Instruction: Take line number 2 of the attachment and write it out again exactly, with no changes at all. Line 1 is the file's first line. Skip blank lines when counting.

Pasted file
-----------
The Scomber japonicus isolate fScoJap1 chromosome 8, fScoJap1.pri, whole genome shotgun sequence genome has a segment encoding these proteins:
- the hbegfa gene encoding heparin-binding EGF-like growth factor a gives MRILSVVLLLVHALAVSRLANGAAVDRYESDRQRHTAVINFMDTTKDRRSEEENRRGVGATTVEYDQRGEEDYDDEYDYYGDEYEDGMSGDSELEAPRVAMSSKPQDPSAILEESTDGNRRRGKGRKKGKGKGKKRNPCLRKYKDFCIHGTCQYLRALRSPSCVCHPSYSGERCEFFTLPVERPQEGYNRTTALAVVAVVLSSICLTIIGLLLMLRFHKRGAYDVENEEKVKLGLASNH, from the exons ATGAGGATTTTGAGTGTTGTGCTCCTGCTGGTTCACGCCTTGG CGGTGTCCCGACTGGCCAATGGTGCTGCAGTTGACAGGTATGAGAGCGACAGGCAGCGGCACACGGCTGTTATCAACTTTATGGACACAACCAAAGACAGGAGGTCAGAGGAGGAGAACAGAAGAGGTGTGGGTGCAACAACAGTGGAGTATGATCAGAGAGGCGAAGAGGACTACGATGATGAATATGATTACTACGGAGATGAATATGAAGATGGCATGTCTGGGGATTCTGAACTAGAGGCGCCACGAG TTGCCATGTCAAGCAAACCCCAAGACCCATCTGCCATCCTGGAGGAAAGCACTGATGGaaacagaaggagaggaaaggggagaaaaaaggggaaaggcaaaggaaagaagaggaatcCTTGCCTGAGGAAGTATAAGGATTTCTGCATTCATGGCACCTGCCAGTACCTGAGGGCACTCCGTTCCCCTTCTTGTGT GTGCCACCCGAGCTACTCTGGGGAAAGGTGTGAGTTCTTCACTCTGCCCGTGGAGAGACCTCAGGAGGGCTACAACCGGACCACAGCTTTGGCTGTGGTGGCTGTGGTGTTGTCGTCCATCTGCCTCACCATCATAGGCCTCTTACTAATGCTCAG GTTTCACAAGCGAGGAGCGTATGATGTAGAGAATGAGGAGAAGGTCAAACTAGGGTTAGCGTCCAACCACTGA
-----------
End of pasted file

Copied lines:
- the hbegfa gene encoding heparin-binding EGF-like growth factor a gives MRILSVVLLLVHALAVSRLANGAAVDRYESDRQRHTAVINFMDTTKDRRSEEENRRGVGATTVEYDQRGEEDYDDEYDYYGDEYEDGMSGDSELEAPRVAMSSKPQDPSAILEESTDGNRRRGKGRKKGKGKGKKRNPCLRKYKDFCIHGTCQYLRALRSPSCVCHPSYSGERCEFFTLPVERPQEGYNRTTALAVVAVVLSSICLTIIGLLLMLRFHKRGAYDVENEEKVKLGLASNH, from the exons ATGAGGATTTTGAGTGTTGTGCTCCTGCTGGTTCACGCCTTGG CGGTGTCCCGACTGGCCAATGGTGCTGCAGTTGACAGGTATGAGAGCGACAGGCAGCGGCACACGGCTGTTATCAACTTTATGGACACAACCAAAGACAGGAGGTCAGAGGAGGAGAACAGAAGAGGTGTGGGTGCAACAACAGTGGAGTATGATCAGAGAGGCGAAGAGGACTACGATGATGAATATGATTACTACGGAGATGAATATGAAGATGGCATGTCTGGGGATTCTGAACTAGAGGCGCCACGAG TTGCCATGTCAAGCAAACCCCAAGACCCATCTGCCATCCTGGAGGAAAGCACTGATGGaaacagaaggagaggaaaggggagaaaaaaggggaaaggcaaaggaaagaagaggaatcCTTGCCTGAGGAAGTATAAGGATTTCTGCATTCATGGCACCTGCCAGTACCTGAGGGCACTCCGTTCCCCTTCTTGTGT GTGCCACCCGAGCTACTCTGGGGAAAGGTGTGAGTTCTTCACTCTGCCCGTGGAGAGACCTCAGGAGGGCTACAACCGGACCACAGCTTTGGCTGTGGTGGCTGTGGTGTTGTCGTCCATCTGCCTCACCATCATAGGCCTCTTACTAATGCTCAG GTTTCACAAGCGAGGAGCGTATGATGTAGAGAATGAGGAGAAGGTCAAACTAGGGTTAGCGTCCAACCACTGA